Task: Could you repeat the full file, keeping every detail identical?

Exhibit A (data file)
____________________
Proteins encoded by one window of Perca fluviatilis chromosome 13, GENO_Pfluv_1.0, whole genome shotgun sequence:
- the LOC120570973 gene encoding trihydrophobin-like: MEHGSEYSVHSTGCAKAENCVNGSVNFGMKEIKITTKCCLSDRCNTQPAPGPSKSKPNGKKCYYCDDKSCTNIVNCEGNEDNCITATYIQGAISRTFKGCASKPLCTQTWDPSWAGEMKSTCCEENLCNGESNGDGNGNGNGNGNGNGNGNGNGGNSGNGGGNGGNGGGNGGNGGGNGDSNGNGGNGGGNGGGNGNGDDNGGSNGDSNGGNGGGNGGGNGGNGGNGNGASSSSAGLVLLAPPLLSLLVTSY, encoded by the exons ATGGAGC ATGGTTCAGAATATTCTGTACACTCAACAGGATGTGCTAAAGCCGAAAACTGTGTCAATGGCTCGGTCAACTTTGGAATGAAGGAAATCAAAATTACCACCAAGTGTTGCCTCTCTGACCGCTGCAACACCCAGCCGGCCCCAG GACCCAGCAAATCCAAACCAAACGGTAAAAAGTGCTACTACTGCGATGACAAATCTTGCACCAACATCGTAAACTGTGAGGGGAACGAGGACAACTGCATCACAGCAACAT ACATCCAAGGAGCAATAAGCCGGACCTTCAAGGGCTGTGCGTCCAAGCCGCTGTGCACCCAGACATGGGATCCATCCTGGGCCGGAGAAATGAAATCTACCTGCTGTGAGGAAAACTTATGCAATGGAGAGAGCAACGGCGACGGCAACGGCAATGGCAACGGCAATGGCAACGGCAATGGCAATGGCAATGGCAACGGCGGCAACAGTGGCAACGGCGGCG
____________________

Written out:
Proteins encoded by one window of Perca fluviatilis chromosome 13, GENO_Pfluv_1.0, whole genome shotgun sequence:
- the LOC120570973 gene encoding trihydrophobin-like: MEHGSEYSVHSTGCAKAENCVNGSVNFGMKEIKITTKCCLSDRCNTQPAPGPSKSKPNGKKCYYCDDKSCTNIVNCEGNEDNCITATYIQGAISRTFKGCASKPLCTQTWDPSWAGEMKSTCCEENLCNGESNGDGNGNGNGNGNGNGNGNGNGGNSGNGGGNGGNGGGNGGNGGGNGDSNGNGGNGGGNGGGNGNGDDNGGSNGDSNGGNGGGNGGGNGGNGGNGNGASSSSAGLVLLAPPLLSLLVTSY, encoded by the exons ATGGAGC ATGGTTCAGAATATTCTGTACACTCAACAGGATGTGCTAAAGCCGAAAACTGTGTCAATGGCTCGGTCAACTTTGGAATGAAGGAAATCAAAATTACCACCAAGTGTTGCCTCTCTGACCGCTGCAACACCCAGCCGGCCCCAG GACCCAGCAAATCCAAACCAAACGGTAAAAAGTGCTACTACTGCGATGACAAATCTTGCACCAACATCGTAAACTGTGAGGGGAACGAGGACAACTGCATCACAGCAACAT ACATCCAAGGAGCAATAAGCCGGACCTTCAAGGGCTGTGCGTCCAAGCCGCTGTGCACCCAGACATGGGATCCATCCTGGGCCGGAGAAATGAAATCTACCTGCTGTGAGGAAAACTTATGCAATGGAGAGAGCAACGGCGACGGCAACGGCAATGGCAACGGCAATGGCAACGGCAATGGCAATGGCAATGGCAACGGCGGCAACAGTGGCAACGGCGGCG